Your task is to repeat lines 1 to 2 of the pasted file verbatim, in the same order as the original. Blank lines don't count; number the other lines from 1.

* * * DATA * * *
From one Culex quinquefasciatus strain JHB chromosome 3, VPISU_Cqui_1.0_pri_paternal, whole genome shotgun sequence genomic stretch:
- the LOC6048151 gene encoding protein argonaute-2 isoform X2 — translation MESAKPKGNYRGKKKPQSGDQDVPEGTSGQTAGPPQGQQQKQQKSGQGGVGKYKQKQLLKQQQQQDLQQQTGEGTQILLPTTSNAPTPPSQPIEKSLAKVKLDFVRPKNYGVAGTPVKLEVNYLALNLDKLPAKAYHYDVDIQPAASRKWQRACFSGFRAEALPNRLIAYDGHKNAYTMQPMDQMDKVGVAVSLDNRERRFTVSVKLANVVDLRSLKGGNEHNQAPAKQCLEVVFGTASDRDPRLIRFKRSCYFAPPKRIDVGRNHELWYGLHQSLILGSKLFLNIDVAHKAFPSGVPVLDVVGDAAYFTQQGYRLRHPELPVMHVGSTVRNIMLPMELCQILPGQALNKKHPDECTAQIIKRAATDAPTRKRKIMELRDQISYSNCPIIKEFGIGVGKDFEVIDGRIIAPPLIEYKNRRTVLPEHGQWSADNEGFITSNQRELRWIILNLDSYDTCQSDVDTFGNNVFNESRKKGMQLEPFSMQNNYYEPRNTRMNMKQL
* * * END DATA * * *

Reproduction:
From one Culex quinquefasciatus strain JHB chromosome 3, VPISU_Cqui_1.0_pri_paternal, whole genome shotgun sequence genomic stretch:
- the LOC6048151 gene encoding protein argonaute-2 isoform X2 — translation MESAKPKGNYRGKKKPQSGDQDVPEGTSGQTAGPPQGQQQKQQKSGQGGVGKYKQKQLLKQQQQQDLQQQTGEGTQILLPTTSNAPTPPSQPIEKSLAKVKLDFVRPKNYGVAGTPVKLEVNYLALNLDKLPAKAYHYDVDIQPAASRKWQRACFSGFRAEALPNRLIAYDGHKNAYTMQPMDQMDKVGVAVSLDNRERRFTVSVKLANVVDLRSLKGGNEHNQAPAKQCLEVVFGTASDRDPRLIRFKRSCYFAPPKRIDVGRNHELWYGLHQSLILGSKLFLNIDVAHKAFPSGVPVLDVVGDAAYFTQQGYRLRHPELPVMHVGSTVRNIMLPMELCQILPGQALNKKHPDECTAQIIKRAATDAPTRKRKIMELRDQISYSNCPIIKEFGIGVGKDFEVIDGRIIAPPLIEYKNRRTVLPEHGQWSADNEGFITSNQRELRWIILNLDSYDTCQSDVDTFGNNVFNESRKKGMQLEPFSMQNNYYEPRNTRMNMKQL